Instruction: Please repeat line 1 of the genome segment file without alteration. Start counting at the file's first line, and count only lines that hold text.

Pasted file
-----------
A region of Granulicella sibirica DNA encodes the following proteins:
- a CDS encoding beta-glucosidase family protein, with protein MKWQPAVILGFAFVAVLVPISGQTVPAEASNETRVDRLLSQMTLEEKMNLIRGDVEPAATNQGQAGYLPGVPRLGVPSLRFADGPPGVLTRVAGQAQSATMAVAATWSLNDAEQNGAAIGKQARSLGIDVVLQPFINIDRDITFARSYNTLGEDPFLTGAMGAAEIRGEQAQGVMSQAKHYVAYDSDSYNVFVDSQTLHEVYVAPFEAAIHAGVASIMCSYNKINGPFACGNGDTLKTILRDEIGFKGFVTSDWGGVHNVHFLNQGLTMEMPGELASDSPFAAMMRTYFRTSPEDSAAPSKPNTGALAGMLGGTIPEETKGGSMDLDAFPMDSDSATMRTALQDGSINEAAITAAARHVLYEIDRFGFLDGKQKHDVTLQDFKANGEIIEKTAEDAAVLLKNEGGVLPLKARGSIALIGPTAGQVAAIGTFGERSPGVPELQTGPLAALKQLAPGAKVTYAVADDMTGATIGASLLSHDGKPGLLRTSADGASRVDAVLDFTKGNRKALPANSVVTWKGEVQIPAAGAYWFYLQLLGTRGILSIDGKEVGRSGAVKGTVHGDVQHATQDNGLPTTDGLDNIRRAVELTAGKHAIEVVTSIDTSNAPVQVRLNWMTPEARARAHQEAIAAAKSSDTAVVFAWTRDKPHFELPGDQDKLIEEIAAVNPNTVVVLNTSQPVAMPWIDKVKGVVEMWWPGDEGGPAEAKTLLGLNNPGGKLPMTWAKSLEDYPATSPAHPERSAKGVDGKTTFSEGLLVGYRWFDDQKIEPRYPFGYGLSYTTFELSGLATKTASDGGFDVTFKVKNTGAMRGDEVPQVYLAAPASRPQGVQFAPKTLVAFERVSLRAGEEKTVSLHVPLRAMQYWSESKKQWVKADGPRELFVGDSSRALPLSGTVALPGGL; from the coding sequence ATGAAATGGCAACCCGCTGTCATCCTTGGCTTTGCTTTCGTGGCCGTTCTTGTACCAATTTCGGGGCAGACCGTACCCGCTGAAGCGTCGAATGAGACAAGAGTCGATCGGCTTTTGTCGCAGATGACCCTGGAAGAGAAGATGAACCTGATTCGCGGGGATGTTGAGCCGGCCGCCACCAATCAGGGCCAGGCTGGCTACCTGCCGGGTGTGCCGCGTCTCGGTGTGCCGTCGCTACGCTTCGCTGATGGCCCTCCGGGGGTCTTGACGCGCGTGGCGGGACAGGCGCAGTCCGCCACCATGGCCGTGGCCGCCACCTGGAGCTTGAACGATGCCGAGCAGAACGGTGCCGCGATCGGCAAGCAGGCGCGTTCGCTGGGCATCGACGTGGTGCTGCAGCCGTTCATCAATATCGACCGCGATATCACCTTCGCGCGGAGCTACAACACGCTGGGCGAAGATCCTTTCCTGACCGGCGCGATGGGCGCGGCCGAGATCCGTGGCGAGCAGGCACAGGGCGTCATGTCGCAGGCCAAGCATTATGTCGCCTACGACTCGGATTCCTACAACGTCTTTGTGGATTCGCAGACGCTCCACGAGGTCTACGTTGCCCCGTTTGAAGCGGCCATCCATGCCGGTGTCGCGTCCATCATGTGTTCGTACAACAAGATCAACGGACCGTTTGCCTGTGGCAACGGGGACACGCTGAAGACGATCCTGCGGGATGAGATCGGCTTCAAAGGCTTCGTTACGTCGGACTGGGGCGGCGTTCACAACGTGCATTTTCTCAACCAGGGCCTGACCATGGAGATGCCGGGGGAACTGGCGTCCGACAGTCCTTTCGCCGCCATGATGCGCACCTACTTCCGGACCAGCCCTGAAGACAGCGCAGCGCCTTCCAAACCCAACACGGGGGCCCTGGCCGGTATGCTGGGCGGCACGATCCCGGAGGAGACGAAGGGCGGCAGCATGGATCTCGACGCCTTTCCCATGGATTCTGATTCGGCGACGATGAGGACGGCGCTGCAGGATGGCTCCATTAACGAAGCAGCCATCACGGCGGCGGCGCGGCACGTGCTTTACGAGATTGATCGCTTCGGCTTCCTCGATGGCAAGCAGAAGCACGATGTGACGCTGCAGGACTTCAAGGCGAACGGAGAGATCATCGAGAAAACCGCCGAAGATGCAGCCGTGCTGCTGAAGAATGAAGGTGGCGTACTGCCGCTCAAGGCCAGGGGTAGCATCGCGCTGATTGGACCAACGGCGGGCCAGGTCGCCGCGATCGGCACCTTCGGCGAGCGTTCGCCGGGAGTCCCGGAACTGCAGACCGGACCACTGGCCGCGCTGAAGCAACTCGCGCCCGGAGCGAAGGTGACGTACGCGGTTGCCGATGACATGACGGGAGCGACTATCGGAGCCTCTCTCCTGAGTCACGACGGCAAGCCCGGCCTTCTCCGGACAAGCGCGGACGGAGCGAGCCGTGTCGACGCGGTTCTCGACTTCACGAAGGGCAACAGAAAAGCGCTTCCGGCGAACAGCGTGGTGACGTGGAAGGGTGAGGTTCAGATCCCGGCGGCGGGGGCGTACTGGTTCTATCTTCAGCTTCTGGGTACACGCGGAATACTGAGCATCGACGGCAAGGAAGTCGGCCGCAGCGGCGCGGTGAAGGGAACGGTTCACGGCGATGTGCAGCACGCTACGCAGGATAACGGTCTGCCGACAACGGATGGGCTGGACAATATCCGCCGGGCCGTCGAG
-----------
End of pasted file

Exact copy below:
A region of Granulicella sibirica DNA encodes the following proteins: